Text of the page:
Bridget Gleason is VP of Sales @ Logz.io, the startup that uses predictive analytics and machine learning to provide monitoring, troubleshooting and security. To date, Logz have raised over $45m in funding from the likes of Openview, 83North and Vintage just to name a few. As for Bridget, she has the most incredible track record. Before Logz, Bridget was VP of Corporate Sales @ Sumo Logic where she drove ARR up by a record 237%. Prior to SumoLogic, Bridget was VP of Sales @ YesWare where she increased MRR per rep by 450%. Finally before YesWare, she was VP of Sales @ Engine Yard, where she tripled monthly recurring revenue, over course of 3+ year tenure, in 3 key leadership roles.
In Today’s Episode We Discuss:
- How Bridget made her way into the world of sales and became the sales leader she is today, having started in the world of marketing?
- Having led and scaled numerous sales teams, does Bridget agree the best sales reps are outgoing and extroverted? How does the successful profile of a sales rep depend on (1) whether you are selling to SMB or enterprise? (2) The stage of the company? How can one stress test the character type of the candidate pre-hire in the interview stage?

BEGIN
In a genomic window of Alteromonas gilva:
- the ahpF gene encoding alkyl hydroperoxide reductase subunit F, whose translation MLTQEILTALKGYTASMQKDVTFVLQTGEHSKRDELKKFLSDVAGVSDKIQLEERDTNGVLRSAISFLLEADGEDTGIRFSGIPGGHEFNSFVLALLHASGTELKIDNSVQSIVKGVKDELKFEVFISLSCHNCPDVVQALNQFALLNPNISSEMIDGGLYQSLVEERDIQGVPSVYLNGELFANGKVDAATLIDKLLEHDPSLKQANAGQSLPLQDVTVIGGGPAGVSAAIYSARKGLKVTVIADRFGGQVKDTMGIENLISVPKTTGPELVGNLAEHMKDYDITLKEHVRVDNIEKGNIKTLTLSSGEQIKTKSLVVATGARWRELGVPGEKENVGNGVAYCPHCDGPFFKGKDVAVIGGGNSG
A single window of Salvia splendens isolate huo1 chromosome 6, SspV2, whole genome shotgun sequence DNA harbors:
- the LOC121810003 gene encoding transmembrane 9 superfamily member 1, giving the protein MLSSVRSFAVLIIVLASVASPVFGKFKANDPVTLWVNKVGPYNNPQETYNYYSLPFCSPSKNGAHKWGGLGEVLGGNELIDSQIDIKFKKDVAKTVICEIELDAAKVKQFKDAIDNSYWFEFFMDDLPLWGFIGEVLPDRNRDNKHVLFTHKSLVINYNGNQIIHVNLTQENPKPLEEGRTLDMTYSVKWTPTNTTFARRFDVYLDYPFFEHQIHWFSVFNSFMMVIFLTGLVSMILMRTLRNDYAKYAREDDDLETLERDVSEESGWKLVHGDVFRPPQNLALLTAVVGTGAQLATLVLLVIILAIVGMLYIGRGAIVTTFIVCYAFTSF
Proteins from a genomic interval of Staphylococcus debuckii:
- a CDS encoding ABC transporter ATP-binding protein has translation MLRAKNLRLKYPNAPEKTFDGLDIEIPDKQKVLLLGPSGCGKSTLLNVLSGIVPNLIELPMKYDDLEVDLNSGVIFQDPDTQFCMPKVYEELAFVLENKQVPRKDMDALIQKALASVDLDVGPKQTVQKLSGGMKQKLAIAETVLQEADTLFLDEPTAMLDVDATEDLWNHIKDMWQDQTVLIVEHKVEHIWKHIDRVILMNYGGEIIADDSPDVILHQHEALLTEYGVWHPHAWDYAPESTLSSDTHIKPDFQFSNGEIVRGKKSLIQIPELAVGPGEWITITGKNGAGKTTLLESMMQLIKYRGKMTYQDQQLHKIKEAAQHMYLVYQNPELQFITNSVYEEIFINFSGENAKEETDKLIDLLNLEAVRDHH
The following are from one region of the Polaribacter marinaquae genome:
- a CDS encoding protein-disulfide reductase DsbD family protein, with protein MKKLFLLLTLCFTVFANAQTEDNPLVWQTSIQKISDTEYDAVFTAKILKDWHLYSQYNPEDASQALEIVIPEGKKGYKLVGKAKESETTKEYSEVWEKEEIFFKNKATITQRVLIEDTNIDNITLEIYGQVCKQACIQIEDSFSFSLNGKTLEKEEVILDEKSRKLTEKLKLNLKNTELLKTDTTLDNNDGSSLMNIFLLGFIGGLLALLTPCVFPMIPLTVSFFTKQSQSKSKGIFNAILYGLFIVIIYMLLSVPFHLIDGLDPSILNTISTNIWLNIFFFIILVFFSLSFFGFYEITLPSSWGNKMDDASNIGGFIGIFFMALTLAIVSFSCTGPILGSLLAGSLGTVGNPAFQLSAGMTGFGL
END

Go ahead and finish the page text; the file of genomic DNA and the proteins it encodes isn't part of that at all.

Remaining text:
- Does Bridget believe that sales reps really are as coin operated as many suggest? Why is that potentially an unfair position to take? How does Bridget think about structuring the right comp plans for her team? What other methods of incentivisation does Bridget believe works equally as efficiently?
- Does Bridget believe that you should pay sales rep commissions on services revenue? Should one pay the same or lower commissions on renewals? Should multi-year deals be paid upfront? How does one structure commissions for the sales team with that in mind?
- When does Bridget believe is the right time to hire (1) your first sales reps? (2) Your first VP of Sales? Why does Bridget believe that 70% of VP of Sales positions do not work out in the first 9 months? What can founders do to increase the likelihood of success within their VP of Sales role? Where do many go wrong?
Bridget’s 60 Second SaaStr:
- What does Bridget know now that she wishes she had known when she started in SaaS?
- SDR’s are the most important function in the sales process, agree or not and why?
- Sales training, what works? What does not?
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